From state of the art facilities to amenity driven, high quality student housing, today’s higher education institutions are exploring innovative ways to offer students a more multi-faceted, compelling community environment. With this transformation, it is critical to maintain well-integrated parking.
Michael Pendergrass, Associate Principal with Watry Design, Inc., worked with Cal Poly San Luis Obispo to ensure that the parking structure supporting their new residential community followed educational parking best practices. Currently under construction, the Student Housing South project was envisioned to support research that shows students who live on campus are better positioned to succeed. The complex, which will include new dormitories and amenities, will be built on an existing parking lot.
“Our goal was to design a parking structure the University can be proud of,” says Pendergrass. “It’s about a lot more than just providing parking. To successfully integrate parking, we take into consideration the context of the site from an architectural standpoint as well as walkability. What are the needs of the various user groups? How can we help meet sustainability goals? These are all questions we addressed with Cal Poly SLO and our other university clients.”
From sustainability to modal integration and security to site context, Watry Design’s Educational Best Practices are designed to address every area of parking as it specifically relates to the needs of higher education. How does your campus parking stack up to these nine Education Parking Best Practices?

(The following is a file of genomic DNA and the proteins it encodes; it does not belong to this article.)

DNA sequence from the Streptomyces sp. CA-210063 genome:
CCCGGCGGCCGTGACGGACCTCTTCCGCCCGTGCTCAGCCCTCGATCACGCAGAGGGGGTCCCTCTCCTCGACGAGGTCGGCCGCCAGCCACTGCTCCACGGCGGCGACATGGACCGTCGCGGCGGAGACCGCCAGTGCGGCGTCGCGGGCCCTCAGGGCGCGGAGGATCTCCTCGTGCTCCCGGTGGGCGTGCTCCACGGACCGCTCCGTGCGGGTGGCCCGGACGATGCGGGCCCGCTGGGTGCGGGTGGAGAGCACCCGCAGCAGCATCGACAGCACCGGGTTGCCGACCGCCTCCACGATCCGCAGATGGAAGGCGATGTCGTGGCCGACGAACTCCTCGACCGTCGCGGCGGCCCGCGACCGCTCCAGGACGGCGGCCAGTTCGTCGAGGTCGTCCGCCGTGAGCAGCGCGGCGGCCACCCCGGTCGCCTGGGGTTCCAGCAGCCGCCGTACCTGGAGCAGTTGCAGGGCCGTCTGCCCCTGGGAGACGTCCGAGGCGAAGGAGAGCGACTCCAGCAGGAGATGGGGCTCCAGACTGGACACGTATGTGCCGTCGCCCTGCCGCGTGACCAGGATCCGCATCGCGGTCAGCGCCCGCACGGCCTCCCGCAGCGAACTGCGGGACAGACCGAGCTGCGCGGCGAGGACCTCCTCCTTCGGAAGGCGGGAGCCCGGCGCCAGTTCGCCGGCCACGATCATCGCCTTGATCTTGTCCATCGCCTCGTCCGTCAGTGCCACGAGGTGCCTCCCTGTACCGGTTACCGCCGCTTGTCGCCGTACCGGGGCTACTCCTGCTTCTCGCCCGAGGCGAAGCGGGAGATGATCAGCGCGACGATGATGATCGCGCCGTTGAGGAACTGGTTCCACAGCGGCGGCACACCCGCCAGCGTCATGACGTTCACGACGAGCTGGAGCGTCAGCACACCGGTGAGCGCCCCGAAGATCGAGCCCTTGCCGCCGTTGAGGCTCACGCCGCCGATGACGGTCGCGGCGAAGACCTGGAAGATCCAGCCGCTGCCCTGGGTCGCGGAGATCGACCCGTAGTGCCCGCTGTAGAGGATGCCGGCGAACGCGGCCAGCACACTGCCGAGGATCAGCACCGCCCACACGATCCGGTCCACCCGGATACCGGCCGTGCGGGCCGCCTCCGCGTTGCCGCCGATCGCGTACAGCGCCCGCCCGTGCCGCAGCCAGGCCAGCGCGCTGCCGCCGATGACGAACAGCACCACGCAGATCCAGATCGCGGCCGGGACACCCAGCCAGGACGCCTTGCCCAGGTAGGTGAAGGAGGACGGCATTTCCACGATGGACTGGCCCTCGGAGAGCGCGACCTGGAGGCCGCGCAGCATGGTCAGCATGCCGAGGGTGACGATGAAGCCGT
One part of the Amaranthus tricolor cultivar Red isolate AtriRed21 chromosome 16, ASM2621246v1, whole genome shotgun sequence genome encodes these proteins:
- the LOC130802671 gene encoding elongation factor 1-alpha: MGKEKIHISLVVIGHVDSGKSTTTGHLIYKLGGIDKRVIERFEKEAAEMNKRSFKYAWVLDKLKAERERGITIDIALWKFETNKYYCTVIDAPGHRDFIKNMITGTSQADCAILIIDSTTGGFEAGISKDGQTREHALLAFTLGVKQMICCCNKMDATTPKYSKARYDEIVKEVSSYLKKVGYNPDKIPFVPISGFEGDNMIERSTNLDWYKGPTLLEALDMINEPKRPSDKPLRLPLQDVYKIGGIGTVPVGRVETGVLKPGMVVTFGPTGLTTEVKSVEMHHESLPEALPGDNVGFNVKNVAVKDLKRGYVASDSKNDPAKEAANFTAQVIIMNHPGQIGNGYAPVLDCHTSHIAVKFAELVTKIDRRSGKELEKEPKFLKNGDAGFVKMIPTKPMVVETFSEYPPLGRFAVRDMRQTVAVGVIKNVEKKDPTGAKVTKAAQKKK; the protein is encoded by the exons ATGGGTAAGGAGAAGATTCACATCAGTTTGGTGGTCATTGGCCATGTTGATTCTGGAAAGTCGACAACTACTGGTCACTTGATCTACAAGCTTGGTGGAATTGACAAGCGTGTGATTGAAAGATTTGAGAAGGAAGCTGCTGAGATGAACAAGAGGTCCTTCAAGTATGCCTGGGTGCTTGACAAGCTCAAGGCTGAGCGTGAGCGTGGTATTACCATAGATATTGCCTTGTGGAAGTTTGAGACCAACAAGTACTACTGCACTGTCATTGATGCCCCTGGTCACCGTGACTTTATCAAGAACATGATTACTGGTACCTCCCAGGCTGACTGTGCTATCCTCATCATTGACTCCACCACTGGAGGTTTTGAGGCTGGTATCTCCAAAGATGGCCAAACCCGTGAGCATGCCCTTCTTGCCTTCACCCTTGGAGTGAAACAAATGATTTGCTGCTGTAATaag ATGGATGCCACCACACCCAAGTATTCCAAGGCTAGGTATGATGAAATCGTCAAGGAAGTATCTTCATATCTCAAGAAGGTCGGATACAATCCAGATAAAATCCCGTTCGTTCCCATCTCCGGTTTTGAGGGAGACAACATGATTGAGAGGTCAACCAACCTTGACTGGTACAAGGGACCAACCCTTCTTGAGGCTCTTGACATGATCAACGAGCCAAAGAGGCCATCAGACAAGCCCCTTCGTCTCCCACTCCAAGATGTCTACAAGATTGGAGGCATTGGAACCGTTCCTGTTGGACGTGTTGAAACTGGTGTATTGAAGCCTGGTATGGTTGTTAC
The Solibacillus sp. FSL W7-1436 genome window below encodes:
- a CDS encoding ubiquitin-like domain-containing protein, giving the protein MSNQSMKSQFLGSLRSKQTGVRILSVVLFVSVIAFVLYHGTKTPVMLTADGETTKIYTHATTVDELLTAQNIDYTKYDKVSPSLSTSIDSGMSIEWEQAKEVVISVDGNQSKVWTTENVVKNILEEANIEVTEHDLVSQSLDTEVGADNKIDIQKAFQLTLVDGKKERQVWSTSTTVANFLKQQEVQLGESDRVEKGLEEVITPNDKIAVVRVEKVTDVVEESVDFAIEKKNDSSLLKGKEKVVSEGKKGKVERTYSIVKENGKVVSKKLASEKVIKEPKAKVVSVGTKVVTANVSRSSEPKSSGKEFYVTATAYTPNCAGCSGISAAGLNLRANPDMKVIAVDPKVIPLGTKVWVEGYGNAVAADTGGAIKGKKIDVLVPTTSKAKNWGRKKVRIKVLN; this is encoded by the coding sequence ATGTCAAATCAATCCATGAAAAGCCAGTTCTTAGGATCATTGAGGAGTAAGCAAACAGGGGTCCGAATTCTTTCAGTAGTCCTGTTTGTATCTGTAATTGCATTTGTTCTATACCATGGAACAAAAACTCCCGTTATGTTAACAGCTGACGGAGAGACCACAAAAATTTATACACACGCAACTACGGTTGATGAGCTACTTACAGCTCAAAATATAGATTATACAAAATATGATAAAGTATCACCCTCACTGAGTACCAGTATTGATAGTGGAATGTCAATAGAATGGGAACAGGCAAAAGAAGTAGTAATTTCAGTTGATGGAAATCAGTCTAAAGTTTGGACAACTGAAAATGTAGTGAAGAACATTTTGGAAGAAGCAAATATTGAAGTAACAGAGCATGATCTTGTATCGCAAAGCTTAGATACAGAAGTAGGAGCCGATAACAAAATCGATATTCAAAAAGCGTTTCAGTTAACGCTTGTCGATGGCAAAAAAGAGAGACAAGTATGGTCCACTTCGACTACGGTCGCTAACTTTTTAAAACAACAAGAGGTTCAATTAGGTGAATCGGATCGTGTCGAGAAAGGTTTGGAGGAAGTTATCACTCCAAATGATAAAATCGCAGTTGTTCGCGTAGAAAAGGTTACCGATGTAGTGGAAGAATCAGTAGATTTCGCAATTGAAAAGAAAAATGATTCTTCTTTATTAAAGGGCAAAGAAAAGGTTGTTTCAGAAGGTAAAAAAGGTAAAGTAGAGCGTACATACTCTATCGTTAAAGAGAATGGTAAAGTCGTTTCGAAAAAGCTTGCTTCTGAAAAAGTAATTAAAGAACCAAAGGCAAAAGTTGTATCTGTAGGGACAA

1. Understand Campus User Groups
A successful parking design requires a thorough understanding of the various user groups on campus. Faculty, students and special event parkers all have different needs and use patterns that vary both depending on day of the week and time of day.
2. Design with Sustainability in Mind
Sustainable parking design best practices should be incorporated into each solution. Universities can utilize Parksmart Certification as a guideline and even achieve certification without adding significant cost to the project, as Stanford University Roble Field is doing by pursuing Silver Level certification. From vegetated swales for storm water management to LED lighting to the incorporation of renewable energy sources, such as solar panels and geothermal loops, these measures illustrate a campus’ commitment to sustainability.
3. Develop a Parking Management Plan
Every campus needs a comprehensive parking management plan to address peak parking demand periods. University parking facilities are typically at capacity or beyond at the beginning of every quarter or semester and during special events. This results in using 100% or more of the parking resources. Having a plan in place to deal with these situations will improve the parking experience for all users.
4. Integrate Modes & Mitigate Conflicts
For Education parking to be successful, a network of safe, direct and attractively landscaped pedestrian and bike paths must connect the various areas of campus. Possibly the biggest challenges in developing these paths are the potential conflicts between pedestrians, bikes, autos, shuttles and other modes of transit. It is important to protect pedestrians and other modes from more dangerous modes. In addition, each mode is more efficient when effective design isolates and separates from the others. For example, a pedestrian walkway should be protected from vehicles with bollards or landscaping wherever possible. In the case of American River College, modal conflicts for the parking garage were solved by designing a pedestrian bridge that safely carries users over the structure’s entry and exit road.